(Natural News) Philippine authorities increased the alert level on Taal volcano, located south of Manila, after it showed signs of volcanic activity on June 1. Its alert level was raised from level 2 to level 3 on a five-level scale due to “magmatic unrest,” according to the Philippine Institute of Volcanology and Seismology (PHIVOLCS). Because of this, the agency warned of potential eruptions and urged people in nearby areas to evacuate.
According to a PHIVOLCS bulletin issued July 2, a short-lived phreatomagmatic eruption – caused by the interaction of magma and water – occurred on the afternoon of July 1. A column of dark gray smoke that rose 1,000 meters followed the eruption. The bulletin added that magma located at the volcano’s main crater “could drive explosive eruptions.”
Speaking to the Manila Times, PHIVOLCS Director Renato Solidum Jr. further explained the heightened alert level at Taal. “This means that there is magmatic intrusion at the main crate that may further drive succeeding eruptions,” he said.
PHIVOLCS Volcano Monitoring and Eruption Prediction Division Chief Maria Antonia Bornas remarked that Taal’s phreatomagmatic eruption is deadlier than the usual eruptions. “Phreatomagmatic [eruptions are] more dangerous because there’s already an interaction with magma,” she told a news conference.
PHIVOLCS also recommended that villages near the volcano, located in the southern Philippine province of Batangas, be evacuated at the soonest. It warned of “possible hazards of pyroclastic density currents and volcanic tsunami” for residents who refuse to evacuate.
PHIVOLCS’s bulletin elaborated: “The public is reminded that the entire Taal volcano island is a permanent danger zone. [Entry] into the island … must be prohibited, [and all] activities on Taal lake should not be allowed at this time.” The bulletin also called for a ban on entry into high-risk villages in the municipalities of Agoncillo and Laurel in Batangas.
The provincial government of Batangas heeded PHIVOLCS’s warning and evacuated citizens in affected areas, an Al Jazeera report said. Gov. Hermilando Mandanas said at least 3,500 families composed of 14,495 individuals have been evacuated in the province.
Agoncillo Municipal Disaster Risk Reduction and Management Officer Junefrance De Villa added that preparations were underway in case residents needed to be evacuated from the lakeside community. The officer said some residents “have already taken shelter with relatives.” (Related: Prepping for the unexpected: What to do before, during and after a sudden disaster.)
Taal’s eruption the year prior caused a pre-pandemic shortage of face masks
Back in January 2020, Taal also exhibited volcanic activity – affecting thousands living near its perimeter. The volcanic ash it emitted spread to nearby provinces and even reached the capital. According to Philippine news outlet Rappler, the 2020 eruption followed a dormancy period of more than four decades.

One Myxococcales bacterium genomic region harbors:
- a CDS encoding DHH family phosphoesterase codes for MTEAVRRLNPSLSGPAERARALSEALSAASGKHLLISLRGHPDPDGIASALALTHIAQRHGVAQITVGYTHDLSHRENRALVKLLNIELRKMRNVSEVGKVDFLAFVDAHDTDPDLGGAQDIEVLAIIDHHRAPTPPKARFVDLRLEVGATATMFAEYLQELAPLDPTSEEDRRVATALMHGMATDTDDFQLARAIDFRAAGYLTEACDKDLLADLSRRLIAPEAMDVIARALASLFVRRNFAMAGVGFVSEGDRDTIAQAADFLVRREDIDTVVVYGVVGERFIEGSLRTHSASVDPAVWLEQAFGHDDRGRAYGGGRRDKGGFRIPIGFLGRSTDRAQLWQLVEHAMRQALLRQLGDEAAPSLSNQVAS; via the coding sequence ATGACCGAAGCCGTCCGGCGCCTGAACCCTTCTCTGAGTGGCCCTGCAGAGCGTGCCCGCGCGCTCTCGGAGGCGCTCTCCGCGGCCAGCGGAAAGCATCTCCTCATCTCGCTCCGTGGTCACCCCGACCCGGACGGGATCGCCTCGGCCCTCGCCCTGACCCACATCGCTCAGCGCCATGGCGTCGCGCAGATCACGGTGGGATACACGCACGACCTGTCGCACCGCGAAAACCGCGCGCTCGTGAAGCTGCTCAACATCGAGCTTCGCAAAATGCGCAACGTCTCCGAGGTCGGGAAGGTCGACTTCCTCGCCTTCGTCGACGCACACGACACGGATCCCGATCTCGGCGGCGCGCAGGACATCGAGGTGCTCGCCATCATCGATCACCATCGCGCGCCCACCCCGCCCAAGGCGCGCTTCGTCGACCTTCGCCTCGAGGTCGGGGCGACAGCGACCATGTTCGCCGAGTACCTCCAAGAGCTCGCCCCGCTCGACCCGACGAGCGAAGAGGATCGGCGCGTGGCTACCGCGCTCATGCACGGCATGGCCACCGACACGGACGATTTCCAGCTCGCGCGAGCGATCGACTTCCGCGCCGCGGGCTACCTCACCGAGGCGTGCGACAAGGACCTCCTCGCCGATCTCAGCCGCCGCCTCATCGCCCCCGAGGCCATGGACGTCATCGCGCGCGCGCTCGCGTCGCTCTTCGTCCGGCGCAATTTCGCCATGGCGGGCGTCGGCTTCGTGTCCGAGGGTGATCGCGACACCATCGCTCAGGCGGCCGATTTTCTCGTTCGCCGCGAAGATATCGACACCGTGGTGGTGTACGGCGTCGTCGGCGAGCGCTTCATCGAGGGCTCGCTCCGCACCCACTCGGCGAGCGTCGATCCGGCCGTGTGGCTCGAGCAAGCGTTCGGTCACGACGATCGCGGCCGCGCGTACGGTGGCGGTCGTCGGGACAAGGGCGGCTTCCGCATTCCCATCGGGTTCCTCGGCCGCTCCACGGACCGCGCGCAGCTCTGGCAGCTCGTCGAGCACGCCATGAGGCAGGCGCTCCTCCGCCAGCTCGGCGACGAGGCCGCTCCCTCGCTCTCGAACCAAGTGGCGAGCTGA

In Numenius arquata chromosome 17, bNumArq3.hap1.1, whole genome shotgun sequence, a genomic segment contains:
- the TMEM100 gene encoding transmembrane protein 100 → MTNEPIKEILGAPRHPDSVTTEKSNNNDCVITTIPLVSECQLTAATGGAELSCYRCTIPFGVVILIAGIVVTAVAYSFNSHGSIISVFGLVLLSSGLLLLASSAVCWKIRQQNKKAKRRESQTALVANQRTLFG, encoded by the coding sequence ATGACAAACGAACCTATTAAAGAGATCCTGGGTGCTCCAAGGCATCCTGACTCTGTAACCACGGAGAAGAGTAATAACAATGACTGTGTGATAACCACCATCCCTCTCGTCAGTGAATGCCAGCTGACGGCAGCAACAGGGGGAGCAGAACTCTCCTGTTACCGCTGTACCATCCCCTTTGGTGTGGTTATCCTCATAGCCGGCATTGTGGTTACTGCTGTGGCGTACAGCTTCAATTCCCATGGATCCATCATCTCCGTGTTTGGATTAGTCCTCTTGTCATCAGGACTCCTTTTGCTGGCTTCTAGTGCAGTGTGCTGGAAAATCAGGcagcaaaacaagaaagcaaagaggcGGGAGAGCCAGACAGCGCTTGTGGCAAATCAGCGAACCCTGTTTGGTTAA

The resulting ashfall also caused a shortage of face masks as Filipinos scrambled to protect themselves from harmful volcanic emissions. Rappler also reported on the mad rush for face masks in January 2020, two months before the onset of the Wuhan coronavirus (COVID-19) pandemic.
Many retailers in Manila and nearby provinces, including a number of drugstore chains, ran out of face masks. A staff member at a hardware store shared that supplies of face masks were depleted “in a matter of 15 to 30 minutes.” The staffer added: “Many people still want to purchase face masks until now. But we can’t tell when the new stocks will be replenished.”
The southern province of Cavite experienced the same situation at that time. A Rappler staff member shared that security guards were already shouting “no more face masks” as people approached drugstores.
On the other hand, some Filipinos took to social media to complain about individuals profiteering from the face mask shortage. Users called out online retailers engaged in price gouging of N95 masks, which were effective in filtering out volcanic ash. The masks usually cost around 25 to 30 Philippine pesos (51 to 61 cents) apiece, but some sold the masks as high as 200 pesos (US$4).
According to the Cebu Daily News, Health Undersecretary Eric Domingo said: “Masks need to be available in the severely affected areas where [volcanic] smoke is thickest, and for people who are high-risk and with pulmonary illnesses.”
He added that the fine silica dust in volcanic ash can accumulate and the lungs, causing inflammation and scarring in the long run. Domingo advised Filipinos to wrap their clothes around their heads and wear protective goggles for their eyes in the absence of masks. (Related: 3 DIY gas masks you can make to prepare for disaster.)
Fifty-seven-year-old Rowena Espina said she had looked for face masks and N95 masks in pharmacies and a department store in the city she resides in, but in vain. She instead improvised her own face covering – using a few of her remaining disposable face masks with two layers of tissue paper for “extra protection.” Espina said: “It’s not enough, but this will do for the meantime until I can buy a proper mask.”
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